Millions of laid-off American workers need new careers, yet the United States gives much less assistance to job seekers than most other countries.

Community colleges could bridge the gap, partnering with employers and innovators in the private sector to train workers for careers that meet local needs and pay middle-class wages.

But they will be unable to do so unless Congress provides financial relief to state and local governments. When they are needed most, these two-year public institutions are themselves in desperate financial straits.

History is repeating itself. In the last recession a decade ago, lower state tax revenue and budget cuts left community colleges unable to meet demand.

Unemployed job seekers turned to for-profit colleges, often with disastrous results. Community colleges have seen budget cuts and enrollment declines this fall, while for-profit online training is growing rapidly again.

The time for action is now. While the U.S. unemployment rate has fallen from its April peak, an increasing share of job losses are permanent rather than temporary. In August, 3.4 million workers lost their jobs for good, compared with only 2 million in April.

Losing a job is almost always harmful, but the economic impact is far more severe when it occurs during a recession. One study found that job loss during a period of high unemployment led to 20% lower earnings more than a decade later, and a cumulative loss of nearly three years of full-time earnings. This is because workers laid off during recessions take much longer to find a new full-time job.

For this reason, job search assistance and training provide an important safety net for displaced workers, yet the United States spends a paltry 0.1% of gross domestic product on so-called active labor market policies, less than one-fifth the average of other developed nations. This is unfortunate, because a recent review of more than 200 studies finds that job training has large, long-term effects on employment, especially during recessions.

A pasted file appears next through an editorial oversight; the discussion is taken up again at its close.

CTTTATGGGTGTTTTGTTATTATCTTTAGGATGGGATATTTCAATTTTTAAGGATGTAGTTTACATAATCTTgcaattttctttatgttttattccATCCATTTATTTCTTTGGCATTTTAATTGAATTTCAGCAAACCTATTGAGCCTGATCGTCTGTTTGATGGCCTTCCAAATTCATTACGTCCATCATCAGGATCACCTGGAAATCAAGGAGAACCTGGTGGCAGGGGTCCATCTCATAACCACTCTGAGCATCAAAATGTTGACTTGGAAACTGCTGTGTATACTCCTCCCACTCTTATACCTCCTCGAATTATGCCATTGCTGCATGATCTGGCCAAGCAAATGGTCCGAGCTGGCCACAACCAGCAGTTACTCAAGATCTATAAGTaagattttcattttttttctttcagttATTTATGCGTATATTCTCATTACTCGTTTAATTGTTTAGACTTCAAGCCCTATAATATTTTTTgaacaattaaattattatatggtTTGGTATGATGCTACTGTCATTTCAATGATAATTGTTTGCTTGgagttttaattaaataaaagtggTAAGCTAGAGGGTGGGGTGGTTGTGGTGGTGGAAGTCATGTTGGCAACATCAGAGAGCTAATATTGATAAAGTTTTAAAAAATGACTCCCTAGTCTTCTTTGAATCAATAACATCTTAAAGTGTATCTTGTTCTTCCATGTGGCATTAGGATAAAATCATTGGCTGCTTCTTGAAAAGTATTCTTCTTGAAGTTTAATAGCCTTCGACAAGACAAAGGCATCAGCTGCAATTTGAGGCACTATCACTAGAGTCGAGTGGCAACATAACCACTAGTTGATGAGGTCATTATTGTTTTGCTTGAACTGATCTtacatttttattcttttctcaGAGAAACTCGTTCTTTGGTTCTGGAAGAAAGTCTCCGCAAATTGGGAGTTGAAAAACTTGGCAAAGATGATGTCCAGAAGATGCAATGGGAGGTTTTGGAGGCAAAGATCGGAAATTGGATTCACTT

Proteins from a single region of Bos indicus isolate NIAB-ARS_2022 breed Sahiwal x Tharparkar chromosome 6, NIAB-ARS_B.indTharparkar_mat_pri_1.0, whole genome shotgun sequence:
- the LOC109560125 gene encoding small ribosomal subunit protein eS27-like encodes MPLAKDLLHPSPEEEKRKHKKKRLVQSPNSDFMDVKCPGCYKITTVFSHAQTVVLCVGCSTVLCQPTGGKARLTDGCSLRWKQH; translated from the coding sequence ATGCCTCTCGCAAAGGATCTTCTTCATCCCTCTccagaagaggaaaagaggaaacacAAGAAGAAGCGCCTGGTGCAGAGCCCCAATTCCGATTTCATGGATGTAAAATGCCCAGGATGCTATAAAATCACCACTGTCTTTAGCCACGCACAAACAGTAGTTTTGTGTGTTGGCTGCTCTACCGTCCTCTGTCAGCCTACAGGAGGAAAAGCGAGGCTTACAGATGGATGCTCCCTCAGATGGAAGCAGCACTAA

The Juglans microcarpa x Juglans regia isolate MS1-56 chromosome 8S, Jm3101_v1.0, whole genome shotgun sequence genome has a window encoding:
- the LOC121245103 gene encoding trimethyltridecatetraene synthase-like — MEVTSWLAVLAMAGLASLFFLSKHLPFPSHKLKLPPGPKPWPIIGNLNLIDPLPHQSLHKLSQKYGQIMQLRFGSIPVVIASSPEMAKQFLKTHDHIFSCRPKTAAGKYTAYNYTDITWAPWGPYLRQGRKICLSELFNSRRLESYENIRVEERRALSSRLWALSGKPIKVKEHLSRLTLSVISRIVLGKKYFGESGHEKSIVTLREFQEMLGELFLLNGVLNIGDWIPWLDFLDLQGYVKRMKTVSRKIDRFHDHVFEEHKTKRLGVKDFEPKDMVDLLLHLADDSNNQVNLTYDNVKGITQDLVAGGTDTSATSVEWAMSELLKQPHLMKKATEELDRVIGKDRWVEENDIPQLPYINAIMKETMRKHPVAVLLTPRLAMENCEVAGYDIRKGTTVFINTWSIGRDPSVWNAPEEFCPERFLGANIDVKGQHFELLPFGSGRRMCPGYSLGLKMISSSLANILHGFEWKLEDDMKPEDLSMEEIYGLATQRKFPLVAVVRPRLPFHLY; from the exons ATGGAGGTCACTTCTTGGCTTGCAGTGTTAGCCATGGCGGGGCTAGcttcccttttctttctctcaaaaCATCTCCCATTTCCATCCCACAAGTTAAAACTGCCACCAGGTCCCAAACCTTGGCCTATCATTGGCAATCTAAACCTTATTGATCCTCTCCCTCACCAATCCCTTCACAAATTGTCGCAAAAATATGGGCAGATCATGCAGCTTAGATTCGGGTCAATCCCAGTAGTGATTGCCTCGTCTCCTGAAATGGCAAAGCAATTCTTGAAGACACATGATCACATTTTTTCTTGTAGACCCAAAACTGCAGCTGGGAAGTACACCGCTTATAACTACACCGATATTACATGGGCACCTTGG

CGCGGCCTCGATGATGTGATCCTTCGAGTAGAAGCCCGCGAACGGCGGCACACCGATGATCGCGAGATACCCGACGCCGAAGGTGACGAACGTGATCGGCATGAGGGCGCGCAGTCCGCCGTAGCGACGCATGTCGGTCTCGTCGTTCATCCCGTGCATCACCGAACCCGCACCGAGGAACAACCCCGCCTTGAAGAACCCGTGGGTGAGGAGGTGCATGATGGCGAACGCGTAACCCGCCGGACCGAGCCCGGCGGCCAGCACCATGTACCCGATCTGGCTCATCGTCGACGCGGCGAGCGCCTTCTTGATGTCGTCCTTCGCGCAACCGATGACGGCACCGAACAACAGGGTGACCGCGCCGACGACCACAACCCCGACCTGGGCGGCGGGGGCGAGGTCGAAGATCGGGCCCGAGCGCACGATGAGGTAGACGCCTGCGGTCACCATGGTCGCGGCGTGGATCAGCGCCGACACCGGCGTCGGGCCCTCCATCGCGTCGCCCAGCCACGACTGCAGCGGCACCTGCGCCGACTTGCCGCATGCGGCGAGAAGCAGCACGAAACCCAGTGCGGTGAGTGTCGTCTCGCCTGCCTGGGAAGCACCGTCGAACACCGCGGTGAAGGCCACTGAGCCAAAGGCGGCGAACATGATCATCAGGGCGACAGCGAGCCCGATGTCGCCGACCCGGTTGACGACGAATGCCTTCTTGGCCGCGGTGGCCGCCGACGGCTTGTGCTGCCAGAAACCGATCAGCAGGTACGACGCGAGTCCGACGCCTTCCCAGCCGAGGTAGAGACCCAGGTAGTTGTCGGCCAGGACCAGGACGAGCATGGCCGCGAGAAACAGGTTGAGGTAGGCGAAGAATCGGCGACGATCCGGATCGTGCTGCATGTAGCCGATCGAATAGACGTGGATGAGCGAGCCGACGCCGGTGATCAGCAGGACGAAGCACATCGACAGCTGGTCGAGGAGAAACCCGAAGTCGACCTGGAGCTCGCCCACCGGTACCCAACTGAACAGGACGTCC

Public job training programs should, therefore, increase activity during downturns, not the opposite. Community-college programs were found in the studies to boost income the most because they were well respected and cost less.

In the last recession, for-profit colleges were generally a bad deal for students. Graduates had lower earnings, were less frequently employed and had greater student debt than similar students who attended public colleges.

Yet for-profit schools tend to react faster to employment trends, for example medical technician or computer science programs. Community colleges — and the governments that fund them — should be the main place to train America’s workers, because they are mission-oriented and well trusted.

Broward College in Florida offers one promising model. It has built industry certifications into its curriculum, along with internships and other work-based learning opportunities. This program was started in 2009 with stimulus funding from the U.S. Department of Labor’s Trade Adjustment Assistance Community College and Career Training program.

A scaled-up version of that program could stimulate local economies that have been hit hardest by the pandemic.

 

Deming, who wrote this piece for the New York Times, is a professor and the director of the Malcolm Wiener Center for Social Policy at the Harvard Kennedy School.